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Becoming a Power Systems Engineer - Education, Experience & Licensing

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Power systems engineering covers the generation, storage, and distribution of electrical power, and it’s come a long way since the invention of the light bulb. The rise of renewable energy means a similar rise in demand for electric power systems that can safely store and efficiently distribute that energy. This is the era of the smart grid—a time where clean energy is front of mind for businesses, politicians, and citizens. There’s never been a better time to become a power systems engineer and the work they do can be truly transformative.

Even though it’s a subdiscipline of electrical engineering, there’s a wide range of applications for power systems engineering. Power systems engineers can develop and test wind turbines, or they can design the layout of entire power plants. They can go into research, academia, or private practice. They can seek to lead publically-funded projects, or they can consult on privately contracted endeavors. Whether they focus on analysis, design, or development, power systems engineers play a critical role in how our world runs and how our future plays out.

Just as there’s more than one way to store and distribute power, there’s more than one way to become a power systems engineer. If you’re ready to explore the paths available, check out our step-by-step guide to becoming a power systems engineer below.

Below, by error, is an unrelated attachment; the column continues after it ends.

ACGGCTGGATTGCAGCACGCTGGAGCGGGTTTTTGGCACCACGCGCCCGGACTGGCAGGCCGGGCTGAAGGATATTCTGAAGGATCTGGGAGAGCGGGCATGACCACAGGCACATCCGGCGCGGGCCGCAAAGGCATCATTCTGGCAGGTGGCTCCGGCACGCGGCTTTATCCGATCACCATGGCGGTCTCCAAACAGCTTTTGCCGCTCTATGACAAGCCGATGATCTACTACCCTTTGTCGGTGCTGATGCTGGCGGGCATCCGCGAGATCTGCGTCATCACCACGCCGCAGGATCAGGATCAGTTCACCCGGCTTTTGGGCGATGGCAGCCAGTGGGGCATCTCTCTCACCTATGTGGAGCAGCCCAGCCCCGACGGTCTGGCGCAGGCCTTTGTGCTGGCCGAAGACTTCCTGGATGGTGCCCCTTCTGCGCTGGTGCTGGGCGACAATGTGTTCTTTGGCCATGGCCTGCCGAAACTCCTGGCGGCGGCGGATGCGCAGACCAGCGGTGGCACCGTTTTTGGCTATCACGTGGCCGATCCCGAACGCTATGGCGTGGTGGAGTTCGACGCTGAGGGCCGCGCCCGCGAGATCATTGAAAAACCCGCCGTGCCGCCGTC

Step-by-Step Guide to Becoming a Power Systems Engineer

Step One: Earn a Bachelor’s Degree (Four Years)

After graduating from high school, aspiring power systems engineers will need to earn a bachelor’s degree in electrical engineering, ideally from a university accredited by the Accreditation Board for Engineering and Technology (ABET). These four-year programs provide a solid foundation of understanding in the field and prepare graduates for transitions into the subdiscipline of power systems engineering. Admissions requirements vary from program to program, but generally include some combination of the following: a competitive high school GPA (3.0 or greater); SAT and/or ACT scores; letters of recommendation; and a personal statement.

Arizona State University, which is ranked second in the nation for online undergraduate degrees, offers a bachelor of science in engineering (BSE) in electrical engineering that can be completed entirely online. Courses cover topics such as calculus for engineers; the fundamentals of electromagnetics; circuits; random signal analysis; electricity and magnetism; and modern differential equations. The program consists of 140 credits, and costs approximately $670 per credit for non-residents.

Colorado Technical University also offers a bachelor’s degree in electrical engineering at its Colorado Springs campus. The curriculum covers areas such as differential calculus; computer architecture; electromagnetics; signals and systems; and circuit analysis. The program consists of 190 credits and costs $58,102 per year.

Step Two: Get Certified as an Engineer in Training or EIT (Timeline Varies)

Several states require power systems engineers to be licensed in order to practice. Specific requirements for licensure vary from state to state, but further information can be found at the website of the National Council of Examiners for Engineering and Surveying (NCEES).

In order to begin the licensure process, applicants must get certified as an Engineer in Training (EIT) by passing a Fundamentals of Engineering (FE) exam in their area of study. While there is no FE exam that focuses solely on power systems engineering, there is one for electrical engineering, and many undergraduate programs prepare their students specifically for this exam. The 110-question exam, which is administered by the NCEES, is six hours long and costs $175.